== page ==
Eating Disorders and Being LGBTQ

Eating Disorders and Being LGBTQ

Hazel from the LGBTQ+ Network has looked into a recent report which has found a link between being LGBTQ+ and eating disorders. They have gratefully shared their personal experience with us for Mental Health Month.

In a report published at the end of last year, LGBTQ+ Charity ‘Just Like Us’ reported that young LGBTQ+ people were three times more likely to develop an eating disorder than those who are not LGBTQ+. They found that a quarter of young bisexual girls (24%) and lesbians (23%) have eating disorders. This compares with 9% of their heterosexual peers.

Long after I read the report, this statistic lingered in the back of my mind. My thoughts kept looping back to that 25% and wondering whether my own queerness had somehow contributed to my eating disorder while I was growing up.

My relationship with food and my body disintegrated early in my teen years and it is only within the last year that I have been able to describe myself as ‘recovered’. For ten years, the way that I treated my body was both my deepest shame and greatest achievement. I was meticulous, mathematical and obsessive. Every morning I stepped on my bathroom scales and every night I was kept awake by the mental calculations of everything that I had eaten. Diet and exercise sat atop a list of impossible standards which I set for myself (also featuring perfect academic grades and being liked by everybody that I met). When I inevitably failed to meet these standards I would punish myself with destructive and unhealthy coping mechanisms which would leave me emotionally and physically fragile.

I carried these compulsions with me for years before I realised that it was time to put them down and seek professional help. That makes it sound like an easy decision, but it was not. In fact, it was gut-wrenchingly scary. I worked with my therapist for over a year and despite her being the most patient and validating woman imaginable- I cried and shouted at her more times than I care to admit. Eating disorder recovery demands that you rework an entire belief system, not only about the world around you but about your inner world too, and then put it back together again. It is messy and noisy and for a while it feels harder than living with the disorder itself- but there was a small, compassionate part of my brain which knew that it was necessary.

In the midst of that experience I would never have been able to take a step back and question whether my queerness was contributing to the problem, but from where I’m standing today I can see how the two could be linked. There is a very visceral feeling of displacement within your own body, and that body’s displacement within wider society, that threads the experience of being LGBTQ+ and having an eating disorder together. I grew up in a small Derbyshire village and attended a very traditional, very conservative secondary school. Did my queer feelings of otherness, of being less valuable or palatable, contribute to the impossible standards which ruled my life? I have never been ashamed of my sexuality, but I have been reluctant to share it. Both my eating disorder and my queerness lived together as secrets within me. Would I have reached out to somebody sooner if I wasn’t so preoccupied with caging my heart from rejection?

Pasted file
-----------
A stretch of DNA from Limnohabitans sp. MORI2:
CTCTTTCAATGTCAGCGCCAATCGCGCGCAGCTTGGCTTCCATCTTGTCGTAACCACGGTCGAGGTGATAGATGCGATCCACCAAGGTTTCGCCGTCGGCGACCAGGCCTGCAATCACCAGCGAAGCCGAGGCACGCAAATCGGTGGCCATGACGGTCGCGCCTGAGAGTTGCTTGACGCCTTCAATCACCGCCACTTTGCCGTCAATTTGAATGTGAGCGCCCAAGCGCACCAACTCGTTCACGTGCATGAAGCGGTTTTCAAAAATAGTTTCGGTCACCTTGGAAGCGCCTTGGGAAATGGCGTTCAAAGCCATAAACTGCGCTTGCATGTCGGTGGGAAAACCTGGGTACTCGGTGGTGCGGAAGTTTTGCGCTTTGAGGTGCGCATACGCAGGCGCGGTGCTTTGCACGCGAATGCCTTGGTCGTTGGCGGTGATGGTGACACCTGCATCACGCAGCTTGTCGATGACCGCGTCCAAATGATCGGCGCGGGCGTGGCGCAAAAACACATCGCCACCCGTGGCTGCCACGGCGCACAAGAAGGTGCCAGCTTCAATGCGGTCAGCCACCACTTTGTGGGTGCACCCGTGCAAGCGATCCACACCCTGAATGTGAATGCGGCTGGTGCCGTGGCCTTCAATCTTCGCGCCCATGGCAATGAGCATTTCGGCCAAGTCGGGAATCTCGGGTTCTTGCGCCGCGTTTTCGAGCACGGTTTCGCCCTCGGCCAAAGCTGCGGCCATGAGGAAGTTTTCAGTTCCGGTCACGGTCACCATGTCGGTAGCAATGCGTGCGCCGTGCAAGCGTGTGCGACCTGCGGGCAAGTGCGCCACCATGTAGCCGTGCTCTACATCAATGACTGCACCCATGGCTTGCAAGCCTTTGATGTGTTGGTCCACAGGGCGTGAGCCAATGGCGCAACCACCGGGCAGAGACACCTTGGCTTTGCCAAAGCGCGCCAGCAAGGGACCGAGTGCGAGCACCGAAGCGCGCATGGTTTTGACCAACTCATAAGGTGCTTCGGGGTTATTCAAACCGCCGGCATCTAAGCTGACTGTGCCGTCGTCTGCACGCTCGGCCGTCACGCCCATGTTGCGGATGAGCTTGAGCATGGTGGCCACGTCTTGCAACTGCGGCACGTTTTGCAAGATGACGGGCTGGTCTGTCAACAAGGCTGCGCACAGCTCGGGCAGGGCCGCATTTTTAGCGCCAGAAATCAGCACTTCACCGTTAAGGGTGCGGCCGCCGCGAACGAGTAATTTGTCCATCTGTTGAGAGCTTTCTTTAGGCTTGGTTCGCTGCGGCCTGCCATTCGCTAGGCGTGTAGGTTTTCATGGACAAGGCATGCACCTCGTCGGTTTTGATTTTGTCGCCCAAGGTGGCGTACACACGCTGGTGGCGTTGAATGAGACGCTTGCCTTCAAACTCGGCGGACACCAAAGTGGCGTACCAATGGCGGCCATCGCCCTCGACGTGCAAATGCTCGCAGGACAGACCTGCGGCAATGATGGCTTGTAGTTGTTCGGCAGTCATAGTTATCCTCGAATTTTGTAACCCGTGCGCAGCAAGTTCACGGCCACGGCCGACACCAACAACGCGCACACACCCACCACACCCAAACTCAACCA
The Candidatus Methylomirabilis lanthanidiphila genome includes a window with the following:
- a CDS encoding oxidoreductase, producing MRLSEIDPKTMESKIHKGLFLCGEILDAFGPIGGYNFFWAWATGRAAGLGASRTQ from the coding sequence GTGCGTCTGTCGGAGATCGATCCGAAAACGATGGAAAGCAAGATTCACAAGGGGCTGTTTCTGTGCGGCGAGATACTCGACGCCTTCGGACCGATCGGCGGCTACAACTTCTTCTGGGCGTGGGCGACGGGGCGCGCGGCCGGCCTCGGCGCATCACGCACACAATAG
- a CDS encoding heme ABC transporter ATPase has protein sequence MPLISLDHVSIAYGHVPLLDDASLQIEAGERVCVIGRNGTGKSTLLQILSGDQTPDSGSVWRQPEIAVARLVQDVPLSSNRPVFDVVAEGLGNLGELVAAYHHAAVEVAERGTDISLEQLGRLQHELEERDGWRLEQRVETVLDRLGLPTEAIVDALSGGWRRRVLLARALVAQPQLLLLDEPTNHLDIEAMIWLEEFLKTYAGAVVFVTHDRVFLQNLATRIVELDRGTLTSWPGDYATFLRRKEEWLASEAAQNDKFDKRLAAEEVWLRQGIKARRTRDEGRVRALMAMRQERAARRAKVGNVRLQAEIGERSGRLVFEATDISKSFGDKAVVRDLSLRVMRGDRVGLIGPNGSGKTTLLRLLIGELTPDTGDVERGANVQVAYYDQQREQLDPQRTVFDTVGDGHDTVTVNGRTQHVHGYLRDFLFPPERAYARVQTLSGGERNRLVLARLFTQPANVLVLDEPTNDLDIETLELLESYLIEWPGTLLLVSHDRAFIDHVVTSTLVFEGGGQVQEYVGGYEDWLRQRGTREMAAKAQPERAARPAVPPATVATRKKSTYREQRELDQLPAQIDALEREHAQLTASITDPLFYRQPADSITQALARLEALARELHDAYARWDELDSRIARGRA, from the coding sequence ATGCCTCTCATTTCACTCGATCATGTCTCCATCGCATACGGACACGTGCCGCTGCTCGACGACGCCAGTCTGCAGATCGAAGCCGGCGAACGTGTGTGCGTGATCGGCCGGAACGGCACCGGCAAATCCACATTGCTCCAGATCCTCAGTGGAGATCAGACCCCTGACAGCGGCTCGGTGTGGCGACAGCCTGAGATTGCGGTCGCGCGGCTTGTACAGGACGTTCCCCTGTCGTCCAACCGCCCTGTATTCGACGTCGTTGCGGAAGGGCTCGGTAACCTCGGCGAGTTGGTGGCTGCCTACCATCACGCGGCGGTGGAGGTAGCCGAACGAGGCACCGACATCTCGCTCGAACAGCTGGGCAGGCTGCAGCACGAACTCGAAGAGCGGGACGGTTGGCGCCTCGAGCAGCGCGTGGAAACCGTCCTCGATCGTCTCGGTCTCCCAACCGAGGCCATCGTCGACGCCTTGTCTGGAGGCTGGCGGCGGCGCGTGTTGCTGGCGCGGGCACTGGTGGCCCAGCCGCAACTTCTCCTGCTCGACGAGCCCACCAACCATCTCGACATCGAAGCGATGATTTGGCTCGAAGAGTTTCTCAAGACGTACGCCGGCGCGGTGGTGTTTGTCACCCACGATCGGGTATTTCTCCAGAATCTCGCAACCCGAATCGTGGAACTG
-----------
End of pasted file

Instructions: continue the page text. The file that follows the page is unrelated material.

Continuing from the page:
The comorbidity that exists between being LGBTQ+ and having a mental health condition serves to remind us that although queer youth are growing up in a much different climate than I did (even as someone who only left school several years ago) there is still work to be done. Eating disorders are secretive, parasitic illnesses which thrive on loneliness and isolation and so growing up as an LGBTQ+ person in a hostile environment creates the perfect breeding ground for negative self-thoughts to flourish.

The ‘Just Like Us’ report forms part of a larger report titled ‘Growing up LGBT+’ which is a piece of research into inclusive education and the experiences of LGBT+ youth in UK schools and colleges. The report calls for parents and schools to send a positive message about the acceptance of LGBTQ+ people to mitigate risks such as the development of mental health conditions. For those of us who have left school, we can strive to make our friend groups or workplace a safer space for those who might otherwise be struggling.

To anyone who relates to the disordered thoughts or behaviours which I am describing- this is your sign. Please, put them down and unpack them with a professional. It is scary, but I promise you that trading tears and calorie calculations and hours on the treadmill for birthday cake and joyful movement and ice cream at the beach with your brothers is entirely and deliciously worth it.

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If you are a member of staff at Creative Support and would like to know more or join the LGBTQ+ Network, please email or check out the LGBTQ+ Network page in the staff area.